Some counties in Pennsylvania go without updating their property values for decades, far longer than the six-year maximum wait recommended by the International Association of Assessing Officers.
Almost everywhere else, revaluation is either handled at the state level or required at a set interval by state law, according to IAAO surveys.
This dubious distinction among policy wonks also has tangible impacts.
Revaluation can be expensive. But the longer governments wait, the higher the costs — and not only for the process itself.
Some property owners end up paying more taxes than they really should, for example, and many go to court to fix it. This adds legal defense fees to the millions of taxpayer dollars revaluations required even in counties with a relatively small number properties.
Schools and county and local governments, meanwhile, often are left with an inaccurately assessed tax base. This can prevent them from capturing revenue for road repairs, education, police and fire services and other community needs.
The state's Reassessment Reform Task Force has been trying to improve the situation.
The task force will meet Jan. 26 — about eight years since the group started working on the issue, which is complex and not really provocative enough for a re-election campaign talking point.
Lawmakers have repeatedly prioritized other matters over the years. So when task force members meet next, they'll try to come up with a plan for implementing some changes that don't need legislative approval, according to Local Government Commission Executive Director Phil Klotz.
The LGC heads the task force. It also includes the State Tax Equalization Board, legislators and their research staff, and lobbyists and policy analysts focused on assessment and city and county government issues. The group has consulted with IAAO as well.
Their 2017 agenda likely will include reforms that do require lawmakers to act as well, Klotz says.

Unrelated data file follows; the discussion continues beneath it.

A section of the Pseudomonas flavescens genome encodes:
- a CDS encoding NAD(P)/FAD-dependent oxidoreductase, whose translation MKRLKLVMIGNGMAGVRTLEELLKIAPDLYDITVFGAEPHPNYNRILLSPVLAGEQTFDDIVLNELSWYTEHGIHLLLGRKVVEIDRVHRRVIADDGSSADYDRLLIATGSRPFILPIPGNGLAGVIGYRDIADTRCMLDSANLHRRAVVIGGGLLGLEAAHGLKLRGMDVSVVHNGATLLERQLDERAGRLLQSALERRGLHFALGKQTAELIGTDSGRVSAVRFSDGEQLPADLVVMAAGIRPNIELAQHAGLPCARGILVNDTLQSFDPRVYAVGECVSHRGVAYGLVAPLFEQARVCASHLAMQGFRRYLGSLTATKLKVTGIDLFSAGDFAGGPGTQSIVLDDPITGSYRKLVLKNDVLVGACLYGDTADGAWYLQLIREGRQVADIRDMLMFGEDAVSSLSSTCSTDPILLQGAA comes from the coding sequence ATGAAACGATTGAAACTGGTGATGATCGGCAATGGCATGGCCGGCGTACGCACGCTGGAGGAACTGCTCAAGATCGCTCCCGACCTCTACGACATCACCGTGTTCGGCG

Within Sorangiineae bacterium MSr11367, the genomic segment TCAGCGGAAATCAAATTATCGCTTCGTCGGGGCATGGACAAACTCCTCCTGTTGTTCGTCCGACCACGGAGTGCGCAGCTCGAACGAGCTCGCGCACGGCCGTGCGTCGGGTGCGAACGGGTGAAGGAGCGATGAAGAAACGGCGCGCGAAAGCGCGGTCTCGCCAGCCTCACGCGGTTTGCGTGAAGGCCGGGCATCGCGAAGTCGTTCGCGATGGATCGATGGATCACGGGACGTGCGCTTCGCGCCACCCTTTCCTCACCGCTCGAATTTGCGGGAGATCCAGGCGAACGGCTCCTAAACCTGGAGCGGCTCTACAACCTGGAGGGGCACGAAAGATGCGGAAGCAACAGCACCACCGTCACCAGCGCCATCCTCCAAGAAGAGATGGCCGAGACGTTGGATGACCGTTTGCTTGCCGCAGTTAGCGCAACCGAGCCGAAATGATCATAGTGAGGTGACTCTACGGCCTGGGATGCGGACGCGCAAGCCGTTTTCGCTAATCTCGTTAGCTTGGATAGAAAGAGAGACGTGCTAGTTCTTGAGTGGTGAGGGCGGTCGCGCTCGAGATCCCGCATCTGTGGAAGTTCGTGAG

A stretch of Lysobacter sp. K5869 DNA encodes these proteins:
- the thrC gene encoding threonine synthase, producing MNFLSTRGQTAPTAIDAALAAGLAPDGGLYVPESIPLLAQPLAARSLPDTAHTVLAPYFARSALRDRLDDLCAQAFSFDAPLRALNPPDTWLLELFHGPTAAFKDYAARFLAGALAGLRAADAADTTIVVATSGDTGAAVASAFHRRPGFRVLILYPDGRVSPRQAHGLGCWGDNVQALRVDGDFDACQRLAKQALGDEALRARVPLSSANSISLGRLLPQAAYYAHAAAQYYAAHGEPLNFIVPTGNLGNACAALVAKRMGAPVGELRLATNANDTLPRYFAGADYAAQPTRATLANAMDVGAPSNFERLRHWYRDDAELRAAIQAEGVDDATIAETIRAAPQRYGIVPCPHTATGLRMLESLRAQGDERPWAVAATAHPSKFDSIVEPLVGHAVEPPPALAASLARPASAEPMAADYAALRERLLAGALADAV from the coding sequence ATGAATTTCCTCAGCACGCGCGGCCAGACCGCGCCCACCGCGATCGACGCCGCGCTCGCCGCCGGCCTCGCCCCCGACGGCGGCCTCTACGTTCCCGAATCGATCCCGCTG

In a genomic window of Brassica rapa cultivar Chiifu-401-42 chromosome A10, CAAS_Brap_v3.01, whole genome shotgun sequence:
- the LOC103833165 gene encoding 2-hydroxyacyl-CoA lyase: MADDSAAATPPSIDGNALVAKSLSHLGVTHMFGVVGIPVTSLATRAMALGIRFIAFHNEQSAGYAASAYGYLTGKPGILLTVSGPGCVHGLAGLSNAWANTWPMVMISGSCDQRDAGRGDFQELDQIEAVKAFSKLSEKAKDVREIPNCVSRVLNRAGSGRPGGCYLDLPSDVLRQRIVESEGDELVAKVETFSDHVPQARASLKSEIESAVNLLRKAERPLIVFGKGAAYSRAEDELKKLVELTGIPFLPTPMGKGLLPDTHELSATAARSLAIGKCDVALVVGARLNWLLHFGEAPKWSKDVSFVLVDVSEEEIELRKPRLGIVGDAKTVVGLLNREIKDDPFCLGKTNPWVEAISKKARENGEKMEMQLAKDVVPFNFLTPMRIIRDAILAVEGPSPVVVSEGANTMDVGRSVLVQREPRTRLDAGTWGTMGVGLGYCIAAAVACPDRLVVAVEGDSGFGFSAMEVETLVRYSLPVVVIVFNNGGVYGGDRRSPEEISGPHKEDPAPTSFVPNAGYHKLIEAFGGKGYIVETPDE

Pennsylvania does have a process for estimating property values between countywide reassessments:
Counties submit property sales data to the State Tax Equalization Board every year. STEB uses the latest data and past information to guide counties in estimating values for properties that haven't changed hands in the past 12 months.
But major errors have turned up in past examinations of STEB's work, found through the task force's own research and an investigation by the state Auditor General's office.
STEB has worked in recent years to improve its formulas and process with help from the International Association of Assessing Officers, but that only goes so far, says County Commissioners Association of Pennsylvania Executive Director Doug Hill.
Hill and Klotz shared some potential next steps:
- Set statewide data collection and training standards.
- County assessors must be a certified property evaluator. But counties contract with data collectors according to their own standards.
- Counties also aren't consistent in how they submit property sales information STEB. Sometimes it's not electronic. And they differ on providing details about properties and transactions. STEB uses those details to eliminate outliers (a process called trimming) that would throw off estimation guidelines. Let's say, for example, a property previously assessed at $250,000 is transferred between family members for $1. STEB wouldn't use that for a guideline. But Hill says the state should establish codes to flag outliers for trimming and indicate the reason (examples include family transfers and sales involving public utilities, governments and nonprofits).
- Developing a quantitative trigger for reassessments, or at least considering one. Basically, the formula would flag officials once a particular percentage of a tax base's property assessments depart by a certain degree from market values.
- Splitting the bill for tax base-wide reassessments among counties, municipalities and school districts. Right now, counties cover all the costs, even though other public entities — public schools, municipalities, etc. — depend on property values for revenue and can suffer negative consequences when they're outdated. Taxpayers still would be responsible, ultimately, for the full cost of a revaluation. But splitting the expense among governing bodies would quell the political fears that can delay assessments long past due.